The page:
News of the Weird July 02 2008
Guano madness, newspaper seals and more
LEAD STORY: Leading Economic Indicator: Rising prices of synthetic fertilizers and organic foods have intensified the collection of bird droppings on 20 climatically ideal islands off the coast of Peru where 12-inch-thick seabird guano coats the land. In the 19th century, China fought with Peru on the high seas for the right to mine the guano, which at that time was 150 feet high in places. Said an official of the Peruvian company that controls guano production (to a New York Times reporter in May), "Before there was oil, there was guano, so of course we fought wars over it." The exceptionally dry climate means that 12,000 to 15,000 tons of guano are available yearly.
Government in Action: The Los Angeles Police Department announced in April that it had investigated 320 complaints against its officers last year for alleged "racial profiling" and found that not a single one was valid. The Los Angeles Times reported that that was at least the sixth consecutive year that LAPD reported a perfect record on racial profiling.
WWL-TV reported in April that at least one east New Orleans floodwall, built immediately after Hurricane Katrina, had been temporarily stuffed with newspaper to create seals, but that in the two years since had not been upgraded. Among the stuffing that had not decayed or been eaten by bugs was an issue of Parade magazine of May 21, 2006. A contractor of the Army Corps of Engineers told a resident at the time that the newspaper seals were used only until money from Washington arrived to finish the job. Two weeks after WWL-TV's report, the corps repaired the seals properly, but a spokesman insisted that the newspaper stuffing "had no effect from a structural or safety factor."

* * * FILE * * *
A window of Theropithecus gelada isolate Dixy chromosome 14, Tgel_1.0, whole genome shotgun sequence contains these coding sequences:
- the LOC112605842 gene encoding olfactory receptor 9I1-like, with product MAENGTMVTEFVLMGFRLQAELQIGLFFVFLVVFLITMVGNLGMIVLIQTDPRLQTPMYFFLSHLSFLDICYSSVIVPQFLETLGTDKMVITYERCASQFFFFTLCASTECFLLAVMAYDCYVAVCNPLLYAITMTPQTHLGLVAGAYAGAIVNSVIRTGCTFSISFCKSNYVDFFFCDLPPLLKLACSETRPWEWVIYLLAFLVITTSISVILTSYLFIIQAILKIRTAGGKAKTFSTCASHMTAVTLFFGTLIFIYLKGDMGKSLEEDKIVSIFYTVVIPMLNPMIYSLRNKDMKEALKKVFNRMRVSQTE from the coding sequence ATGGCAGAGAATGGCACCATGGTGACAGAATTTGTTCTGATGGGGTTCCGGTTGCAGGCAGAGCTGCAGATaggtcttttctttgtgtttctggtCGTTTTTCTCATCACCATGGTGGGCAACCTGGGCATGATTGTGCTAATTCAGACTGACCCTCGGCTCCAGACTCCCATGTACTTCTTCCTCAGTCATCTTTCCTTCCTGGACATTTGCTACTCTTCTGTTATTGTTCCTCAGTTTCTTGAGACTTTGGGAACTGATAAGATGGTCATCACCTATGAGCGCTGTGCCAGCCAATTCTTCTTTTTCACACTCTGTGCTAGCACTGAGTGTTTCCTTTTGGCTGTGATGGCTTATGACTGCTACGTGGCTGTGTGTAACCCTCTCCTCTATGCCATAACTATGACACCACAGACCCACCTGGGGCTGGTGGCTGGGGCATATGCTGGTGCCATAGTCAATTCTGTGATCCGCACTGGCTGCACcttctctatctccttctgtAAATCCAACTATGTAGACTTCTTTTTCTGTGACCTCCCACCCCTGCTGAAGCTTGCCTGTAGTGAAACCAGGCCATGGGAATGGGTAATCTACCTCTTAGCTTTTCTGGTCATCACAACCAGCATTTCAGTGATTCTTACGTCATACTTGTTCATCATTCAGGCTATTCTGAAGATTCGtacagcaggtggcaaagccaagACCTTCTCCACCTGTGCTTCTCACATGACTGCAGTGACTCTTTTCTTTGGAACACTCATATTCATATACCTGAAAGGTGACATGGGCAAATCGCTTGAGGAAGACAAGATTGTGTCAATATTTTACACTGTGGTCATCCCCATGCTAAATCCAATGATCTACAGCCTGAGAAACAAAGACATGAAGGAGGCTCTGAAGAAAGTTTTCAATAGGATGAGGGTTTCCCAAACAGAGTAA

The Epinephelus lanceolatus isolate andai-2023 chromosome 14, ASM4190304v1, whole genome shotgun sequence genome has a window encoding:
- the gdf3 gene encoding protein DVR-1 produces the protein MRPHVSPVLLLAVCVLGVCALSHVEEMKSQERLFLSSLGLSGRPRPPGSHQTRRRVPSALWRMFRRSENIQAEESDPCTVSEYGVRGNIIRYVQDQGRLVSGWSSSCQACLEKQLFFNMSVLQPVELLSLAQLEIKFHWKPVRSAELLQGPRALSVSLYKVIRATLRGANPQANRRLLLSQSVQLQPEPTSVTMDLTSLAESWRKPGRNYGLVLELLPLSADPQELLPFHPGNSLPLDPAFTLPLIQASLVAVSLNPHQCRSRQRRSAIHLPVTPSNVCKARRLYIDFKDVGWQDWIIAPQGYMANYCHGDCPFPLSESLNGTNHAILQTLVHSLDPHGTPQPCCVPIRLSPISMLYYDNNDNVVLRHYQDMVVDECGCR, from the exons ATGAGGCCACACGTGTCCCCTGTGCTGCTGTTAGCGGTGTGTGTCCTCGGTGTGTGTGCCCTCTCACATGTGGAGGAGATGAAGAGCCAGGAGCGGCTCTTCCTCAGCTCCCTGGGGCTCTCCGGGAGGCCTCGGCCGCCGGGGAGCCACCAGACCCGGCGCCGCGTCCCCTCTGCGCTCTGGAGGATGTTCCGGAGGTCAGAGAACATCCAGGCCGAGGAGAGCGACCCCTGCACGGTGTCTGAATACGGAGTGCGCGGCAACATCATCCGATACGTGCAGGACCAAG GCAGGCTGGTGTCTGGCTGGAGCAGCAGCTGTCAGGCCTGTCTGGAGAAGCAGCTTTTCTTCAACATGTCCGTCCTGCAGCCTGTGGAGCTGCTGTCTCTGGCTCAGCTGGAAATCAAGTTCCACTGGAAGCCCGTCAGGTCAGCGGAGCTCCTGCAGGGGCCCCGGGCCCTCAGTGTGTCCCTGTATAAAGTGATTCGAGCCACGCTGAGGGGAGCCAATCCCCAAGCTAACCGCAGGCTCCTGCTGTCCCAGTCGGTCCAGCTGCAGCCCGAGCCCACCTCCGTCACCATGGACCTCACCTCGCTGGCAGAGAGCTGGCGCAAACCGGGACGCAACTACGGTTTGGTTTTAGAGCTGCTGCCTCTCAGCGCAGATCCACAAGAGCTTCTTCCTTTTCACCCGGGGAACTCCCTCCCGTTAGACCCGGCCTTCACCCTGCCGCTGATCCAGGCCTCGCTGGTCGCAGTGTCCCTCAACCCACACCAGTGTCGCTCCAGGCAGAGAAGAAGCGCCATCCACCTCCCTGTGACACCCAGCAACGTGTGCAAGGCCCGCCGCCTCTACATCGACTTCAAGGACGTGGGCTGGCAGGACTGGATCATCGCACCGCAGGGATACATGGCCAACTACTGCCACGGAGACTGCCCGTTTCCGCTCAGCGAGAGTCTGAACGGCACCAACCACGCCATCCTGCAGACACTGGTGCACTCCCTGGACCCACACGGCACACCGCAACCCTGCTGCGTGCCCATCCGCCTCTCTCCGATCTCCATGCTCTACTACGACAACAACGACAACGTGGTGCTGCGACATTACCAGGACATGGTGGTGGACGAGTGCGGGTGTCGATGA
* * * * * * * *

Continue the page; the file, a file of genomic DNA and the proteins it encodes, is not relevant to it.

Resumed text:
The Government Accountability Office revealed in April that more than 60,000 of the federal government's contractors owe a total of about $7.7 billion in unpaid federal taxes, and that health care providers who take Medicare payments owe an additional $1 billion in late taxes. One unnamed company owes $10 million in back taxes, yet the Pentagon did $1 million worth of business with it. (One activist on tax issues pointed out that firms might find it easy to win low-bid contracts if they don't have the tax expense that their competitors have.)
The British government compensates soldiers the equivalent of about $115,000 if they lose a leg in battle. In March, though, the Defense Ministry paid out the equivalent of about $400,000 in disability to a civil servant who had injured his back while lifting a printer, and in May the ministry paid out the equivalent of about $500,000 to an army paratrooper to settle a claim of "humiliating and demeaning" treatment. The soldier had undergone sex-change surgery, converting from "Ian" into "Jan," yet was ordered by the army to report for a physical exam dressed as Ian.
Great Art! Austrian director Johann Kresnik's re-interpretation of the classic Verdi opera "A Masked Ball" opened for a limited engagement in Berlin in April, aimed at America's "war and the excesses of American society today," he said. In one scene, against a backdrop of the ruins of the World Trade Center, 35 naked senior citizens danced, wearing Mickey Mouse masks.
"Art is no longer just a painting on the wall," said the curator of the Museum of Bat Yam, near Tel Aviv, Israel, in April. "Art is life; life is art." He gave that as an explanation for why he had accepted, as a live exhibit, seven young people from Berlin whose art is merely to live in the museum for three weeks with lice on their heads. The artists denied they intended a Holocaust expression based on Nazis' references to Jews as "parasites."
Fetishes on Parade: Jeremy Pope, 26, was arrested in April in Madison, Wis., in an alleged second episode at a Target store (the first was in December at a ShopKo), in which he urinated on women's underwear on the shelves. Police said Pope was quick to confess: "Yeah, I have a problem."
Least Competent Criminals: Police in Mesa, Ariz., chased driver Christopher Psomas, 38, in May after his companion, Ashley Strahan, 20, allegedly tried to pass a forged check at a business. The pair's car ran red lights at high speeds to get out of town, then left the road near the Salt River Reservation, and when the car became disabled, kept going on foot. However, they ran smack into a bed of chola cactus, becoming virtual pin cushions.
© 2008 CHUCK SHEPHERD